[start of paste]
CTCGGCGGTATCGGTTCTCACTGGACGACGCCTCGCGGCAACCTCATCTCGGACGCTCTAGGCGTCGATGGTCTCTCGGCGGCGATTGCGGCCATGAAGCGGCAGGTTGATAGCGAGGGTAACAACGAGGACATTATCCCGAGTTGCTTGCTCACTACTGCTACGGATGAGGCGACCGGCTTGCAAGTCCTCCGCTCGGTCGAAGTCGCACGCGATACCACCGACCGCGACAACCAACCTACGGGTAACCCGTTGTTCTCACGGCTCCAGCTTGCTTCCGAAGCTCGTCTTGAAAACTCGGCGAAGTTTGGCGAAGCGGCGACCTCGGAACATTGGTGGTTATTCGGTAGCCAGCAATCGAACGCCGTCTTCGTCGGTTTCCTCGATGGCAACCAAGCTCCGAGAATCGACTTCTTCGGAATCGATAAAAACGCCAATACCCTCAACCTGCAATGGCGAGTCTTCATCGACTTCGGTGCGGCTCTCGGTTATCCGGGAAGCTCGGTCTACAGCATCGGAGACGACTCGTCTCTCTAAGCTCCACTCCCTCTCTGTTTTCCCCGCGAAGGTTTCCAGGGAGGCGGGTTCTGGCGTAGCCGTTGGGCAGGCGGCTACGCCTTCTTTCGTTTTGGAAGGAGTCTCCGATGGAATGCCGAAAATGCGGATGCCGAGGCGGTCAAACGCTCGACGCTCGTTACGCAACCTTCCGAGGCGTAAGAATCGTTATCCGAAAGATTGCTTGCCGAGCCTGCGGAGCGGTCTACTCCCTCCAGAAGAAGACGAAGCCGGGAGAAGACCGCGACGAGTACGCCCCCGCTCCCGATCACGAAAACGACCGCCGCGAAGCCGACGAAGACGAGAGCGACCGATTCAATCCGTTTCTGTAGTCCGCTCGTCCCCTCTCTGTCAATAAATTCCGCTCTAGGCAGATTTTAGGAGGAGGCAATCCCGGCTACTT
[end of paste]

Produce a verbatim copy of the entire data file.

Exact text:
CTCGGCGGTATCGGTTCTCACTGGACGACGCCTCGCGGCAACCTCATCTCGGACGCTCTAGGCGTCGATGGTCTCTCGGCGGCGATTGCGGCCATGAAGCGGCAGGTTGATAGCGAGGGTAACAACGAGGACATTATCCCGAGTTGCTTGCTCACTACTGCTACGGATGAGGCGACCGGCTTGCAAGTCCTCCGCTCGGTCGAAGTCGCACGCGATACCACCGACCGCGACAACCAACCTACGGGTAACCCGTTGTTCTCACGGCTCCAGCTTGCTTCCGAAGCTCGTCTTGAAAACTCGGCGAAGTTTGGCGAAGCGGCGACCTCGGAACATTGGTGGTTATTCGGTAGCCAGCAATCGAACGCCGTCTTCGTCGGTTTCCTCGATGGCAACCAAGCTCCGAGAATCGACTTCTTCGGAATCGATAAAAACGCCAATACCCTCAACCTGCAATGGCGAGTCTTCATCGACTTCGGTGCGGCTCTCGGTTATCCGGGAAGCTCGGTCTACAGCATCGGAGACGACTCGTCTCTCTAAGCTCCACTCCCTCTCTGTTTTCCCCGCGAAGGTTTCCAGGGAGGCGGGTTCTGGCGTAGCCGTTGGGCAGGCGGCTACGCCTTCTTTCGTTTTGGAAGGAGTCTCCGATGGAATGCCGAAAATGCGGATGCCGAGGCGGTCAAACGCTCGACGCTCGTTACGCAACCTTCCGAGGCGTAAGAATCGTTATCCGAAAGATTGCTTGCCGAGCCTGCGGAGCGGTCTACTCCCTCCAGAAGAAGACGAAGCCGGGAGAAGACCGCGACGAGTACGCCCCCGCTCCCGATCACGAAAACGACCGCCGCGAAGCCGACGAAGACGAGAGCGACCGATTCAATCCGTTTCTGTAGTCCGCTCGTCCCCTCTCTGTCAATAAATTCCGCTCTAGGCAGATTTTAGGAGGAGGCAATCCCGGCTACTT